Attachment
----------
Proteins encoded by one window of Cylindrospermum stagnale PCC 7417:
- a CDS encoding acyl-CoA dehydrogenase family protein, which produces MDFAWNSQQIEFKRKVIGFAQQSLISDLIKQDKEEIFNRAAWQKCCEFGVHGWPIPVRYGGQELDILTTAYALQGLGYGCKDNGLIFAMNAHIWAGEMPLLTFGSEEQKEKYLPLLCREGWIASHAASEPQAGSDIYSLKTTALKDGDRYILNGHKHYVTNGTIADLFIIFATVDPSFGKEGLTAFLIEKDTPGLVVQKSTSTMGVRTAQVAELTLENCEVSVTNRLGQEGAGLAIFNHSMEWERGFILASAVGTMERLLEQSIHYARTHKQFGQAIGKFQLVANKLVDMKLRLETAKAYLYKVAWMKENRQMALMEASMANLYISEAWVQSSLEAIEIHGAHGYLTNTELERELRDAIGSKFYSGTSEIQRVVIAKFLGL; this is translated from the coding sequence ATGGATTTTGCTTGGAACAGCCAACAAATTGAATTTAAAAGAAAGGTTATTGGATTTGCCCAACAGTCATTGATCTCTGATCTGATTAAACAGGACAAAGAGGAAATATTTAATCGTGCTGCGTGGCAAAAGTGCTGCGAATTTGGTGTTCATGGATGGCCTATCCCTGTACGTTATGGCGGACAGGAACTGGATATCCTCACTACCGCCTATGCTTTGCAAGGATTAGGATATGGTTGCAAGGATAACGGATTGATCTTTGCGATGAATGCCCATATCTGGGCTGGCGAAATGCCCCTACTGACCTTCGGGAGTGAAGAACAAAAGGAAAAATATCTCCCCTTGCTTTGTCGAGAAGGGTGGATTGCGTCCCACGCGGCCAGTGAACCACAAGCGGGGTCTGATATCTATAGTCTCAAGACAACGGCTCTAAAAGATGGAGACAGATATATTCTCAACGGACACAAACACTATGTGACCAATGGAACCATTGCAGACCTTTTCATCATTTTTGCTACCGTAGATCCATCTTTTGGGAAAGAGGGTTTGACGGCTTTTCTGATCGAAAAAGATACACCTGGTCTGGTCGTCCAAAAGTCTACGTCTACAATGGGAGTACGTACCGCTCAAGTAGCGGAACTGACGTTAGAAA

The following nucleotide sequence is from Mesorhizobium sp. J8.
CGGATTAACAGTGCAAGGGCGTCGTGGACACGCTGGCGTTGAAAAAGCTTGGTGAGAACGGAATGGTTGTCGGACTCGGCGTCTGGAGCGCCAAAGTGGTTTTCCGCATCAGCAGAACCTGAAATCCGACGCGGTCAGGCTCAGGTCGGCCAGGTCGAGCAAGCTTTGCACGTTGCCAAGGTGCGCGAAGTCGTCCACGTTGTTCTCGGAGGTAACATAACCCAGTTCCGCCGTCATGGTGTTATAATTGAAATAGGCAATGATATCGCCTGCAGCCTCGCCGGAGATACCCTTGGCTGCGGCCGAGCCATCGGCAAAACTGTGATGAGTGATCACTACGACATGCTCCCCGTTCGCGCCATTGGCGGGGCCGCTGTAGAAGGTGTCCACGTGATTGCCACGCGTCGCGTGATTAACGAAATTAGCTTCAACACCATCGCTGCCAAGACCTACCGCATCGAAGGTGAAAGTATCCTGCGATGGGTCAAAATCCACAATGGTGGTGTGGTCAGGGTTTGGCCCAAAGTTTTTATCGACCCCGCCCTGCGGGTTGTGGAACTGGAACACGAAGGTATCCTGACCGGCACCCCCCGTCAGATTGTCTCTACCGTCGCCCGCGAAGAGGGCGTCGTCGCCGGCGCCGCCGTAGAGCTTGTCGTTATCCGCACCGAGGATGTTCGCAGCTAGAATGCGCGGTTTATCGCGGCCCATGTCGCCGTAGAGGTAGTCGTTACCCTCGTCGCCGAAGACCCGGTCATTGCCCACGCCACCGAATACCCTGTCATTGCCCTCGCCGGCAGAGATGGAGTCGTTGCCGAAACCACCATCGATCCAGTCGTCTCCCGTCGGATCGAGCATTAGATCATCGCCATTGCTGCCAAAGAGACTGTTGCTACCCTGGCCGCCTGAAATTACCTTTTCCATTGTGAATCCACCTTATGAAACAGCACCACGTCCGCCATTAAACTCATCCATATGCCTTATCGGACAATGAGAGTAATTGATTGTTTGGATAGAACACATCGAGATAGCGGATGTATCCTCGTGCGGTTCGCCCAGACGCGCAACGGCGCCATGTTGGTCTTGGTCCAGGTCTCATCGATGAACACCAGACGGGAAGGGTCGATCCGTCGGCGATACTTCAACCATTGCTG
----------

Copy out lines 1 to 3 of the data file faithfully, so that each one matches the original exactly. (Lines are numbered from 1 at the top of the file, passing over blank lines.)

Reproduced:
Proteins encoded by one window of Cylindrospermum stagnale PCC 7417:
- a CDS encoding acyl-CoA dehydrogenase family protein, which produces MDFAWNSQQIEFKRKVIGFAQQSLISDLIKQDKEEIFNRAAWQKCCEFGVHGWPIPVRYGGQELDILTTAYALQGLGYGCKDNGLIFAMNAHIWAGEMPLLTFGSEEQKEKYLPLLCREGWIASHAASEPQAGSDIYSLKTTALKDGDRYILNGHKHYVTNGTIADLFIIFATVDPSFGKEGLTAFLIEKDTPGLVVQKSTSTMGVRTAQVAELTLENCEVSVTNRLGQEGAGLAIFNHSMEWERGFILASAVGTMERLLEQSIHYARTHKQFGQAIGKFQLVANKLVDMKLRLETAKAYLYKVAWMKENRQMALMEASMANLYISEAWVQSSLEAIEIHGAHGYLTNTELERELRDAIGSKFYSGTSEIQRVVIAKFLGL; this is translated from the coding sequence ATGGATTTTGCTTGGAACAGCCAACAAATTGAATTTAAAAGAAAGGTTATTGGATTTGCCCAACAGTCATTGATCTCTGATCTGATTAAACAGGACAAAGAGGAAATATTTAATCGTGCTGCGTGGCAAAAGTGCTGCGAATTTGGTGTTCATGGATGGCCTATCCCTGTACGTTATGGCGGACAGGAACTGGATATCCTCACTACCGCCTATGCTTTGCAAGGATTAGGATATGGTTGCAAGGATAACGGATTGATCTTTGCGATGAATGCCCATATCTGGGCTGGCGAAATGCCCCTACTGACCTTCGGGAGTGAAGAACAAAAGGAAAAATATCTCCCCTTGCTTTGTCGAGAAGGGTGGATTGCGTCCCACGCGGCCAGTGAACCACAAGCGGGGTCTGATATCTATAGTCTCAAGACAACGGCTCTAAAAGATGGAGACAGATATATTCTCAACGGACACAAACACTATGTGACCAATGGAACCATTGCAGACCTTTTCATCATTTTTGCTACCGTAGATCCATCTTTTGGGAAAGAGGGTTTGACGGCTTTTCTGATCGAAAAAGATACACCTGGTCTGGTCGTCCAAAAGTCTACGTCTACAATGGGAGTACGTACCGCTCAAGTAGCGGAACTGACGTTAGAAA

The following nucleotide sequence is from Mesorhizobium sp. J8.